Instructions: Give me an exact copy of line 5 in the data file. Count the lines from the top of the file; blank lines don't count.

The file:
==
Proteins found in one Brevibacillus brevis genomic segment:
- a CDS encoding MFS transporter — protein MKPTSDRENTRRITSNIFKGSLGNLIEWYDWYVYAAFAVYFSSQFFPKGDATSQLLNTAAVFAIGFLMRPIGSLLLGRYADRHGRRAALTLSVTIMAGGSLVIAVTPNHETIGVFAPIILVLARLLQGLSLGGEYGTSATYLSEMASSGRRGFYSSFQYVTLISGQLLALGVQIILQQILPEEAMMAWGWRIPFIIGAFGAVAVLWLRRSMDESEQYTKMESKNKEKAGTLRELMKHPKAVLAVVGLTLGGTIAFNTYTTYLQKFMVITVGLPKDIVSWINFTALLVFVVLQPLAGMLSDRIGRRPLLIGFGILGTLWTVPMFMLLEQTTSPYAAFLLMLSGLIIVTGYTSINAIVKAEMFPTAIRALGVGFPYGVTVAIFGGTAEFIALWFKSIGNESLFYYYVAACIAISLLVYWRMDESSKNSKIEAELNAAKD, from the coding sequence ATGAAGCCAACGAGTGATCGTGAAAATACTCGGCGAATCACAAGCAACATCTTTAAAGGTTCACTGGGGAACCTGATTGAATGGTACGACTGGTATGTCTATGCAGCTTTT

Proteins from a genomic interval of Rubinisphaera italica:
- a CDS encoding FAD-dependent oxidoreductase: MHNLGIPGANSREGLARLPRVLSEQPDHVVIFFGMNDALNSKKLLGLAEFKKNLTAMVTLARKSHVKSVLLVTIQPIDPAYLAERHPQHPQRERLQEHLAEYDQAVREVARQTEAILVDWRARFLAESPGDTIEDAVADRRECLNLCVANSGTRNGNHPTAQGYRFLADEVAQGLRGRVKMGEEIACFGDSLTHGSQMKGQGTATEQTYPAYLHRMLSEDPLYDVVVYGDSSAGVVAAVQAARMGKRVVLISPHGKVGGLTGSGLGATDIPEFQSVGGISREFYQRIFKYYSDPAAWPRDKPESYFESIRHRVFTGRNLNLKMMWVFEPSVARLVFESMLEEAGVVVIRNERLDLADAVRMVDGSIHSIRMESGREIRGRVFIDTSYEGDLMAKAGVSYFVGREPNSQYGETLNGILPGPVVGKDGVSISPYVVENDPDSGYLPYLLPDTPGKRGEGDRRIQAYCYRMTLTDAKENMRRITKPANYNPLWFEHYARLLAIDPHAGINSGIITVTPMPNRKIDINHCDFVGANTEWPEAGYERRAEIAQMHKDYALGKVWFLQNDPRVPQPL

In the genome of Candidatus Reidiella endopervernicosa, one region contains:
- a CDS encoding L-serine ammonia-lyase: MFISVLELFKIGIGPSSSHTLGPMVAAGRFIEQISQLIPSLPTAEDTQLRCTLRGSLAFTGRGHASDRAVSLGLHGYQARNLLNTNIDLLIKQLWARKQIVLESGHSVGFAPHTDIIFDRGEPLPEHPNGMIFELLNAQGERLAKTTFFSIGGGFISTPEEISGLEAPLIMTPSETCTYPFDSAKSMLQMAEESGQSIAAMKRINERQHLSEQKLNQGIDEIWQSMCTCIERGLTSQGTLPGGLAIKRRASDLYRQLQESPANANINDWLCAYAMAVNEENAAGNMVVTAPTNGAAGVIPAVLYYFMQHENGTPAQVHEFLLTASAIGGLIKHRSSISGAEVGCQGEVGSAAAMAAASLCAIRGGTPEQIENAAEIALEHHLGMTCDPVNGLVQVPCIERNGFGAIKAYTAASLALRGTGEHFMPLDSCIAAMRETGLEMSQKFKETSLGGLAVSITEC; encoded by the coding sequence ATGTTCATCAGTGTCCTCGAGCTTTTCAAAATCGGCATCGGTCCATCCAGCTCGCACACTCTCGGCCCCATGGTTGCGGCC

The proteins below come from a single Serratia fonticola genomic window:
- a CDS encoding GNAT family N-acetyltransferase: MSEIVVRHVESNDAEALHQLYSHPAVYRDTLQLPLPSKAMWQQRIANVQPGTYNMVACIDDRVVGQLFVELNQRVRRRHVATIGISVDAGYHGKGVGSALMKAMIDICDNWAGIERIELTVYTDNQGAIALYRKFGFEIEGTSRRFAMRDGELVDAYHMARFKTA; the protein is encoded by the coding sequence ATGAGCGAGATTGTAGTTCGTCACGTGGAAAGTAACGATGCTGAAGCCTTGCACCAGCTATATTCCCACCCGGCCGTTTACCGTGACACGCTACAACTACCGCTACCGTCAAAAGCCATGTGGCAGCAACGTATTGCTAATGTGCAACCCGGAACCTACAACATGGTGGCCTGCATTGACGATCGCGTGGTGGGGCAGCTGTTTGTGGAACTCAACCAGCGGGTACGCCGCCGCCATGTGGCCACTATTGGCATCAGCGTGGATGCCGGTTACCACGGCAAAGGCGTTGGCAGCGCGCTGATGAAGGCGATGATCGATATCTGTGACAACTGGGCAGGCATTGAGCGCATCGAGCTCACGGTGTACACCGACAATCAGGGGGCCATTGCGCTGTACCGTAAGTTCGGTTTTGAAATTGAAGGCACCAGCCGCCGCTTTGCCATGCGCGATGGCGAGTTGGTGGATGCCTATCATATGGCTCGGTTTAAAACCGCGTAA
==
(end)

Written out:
In the genome of Candidatus Reidiella endopervernicosa, one region contains: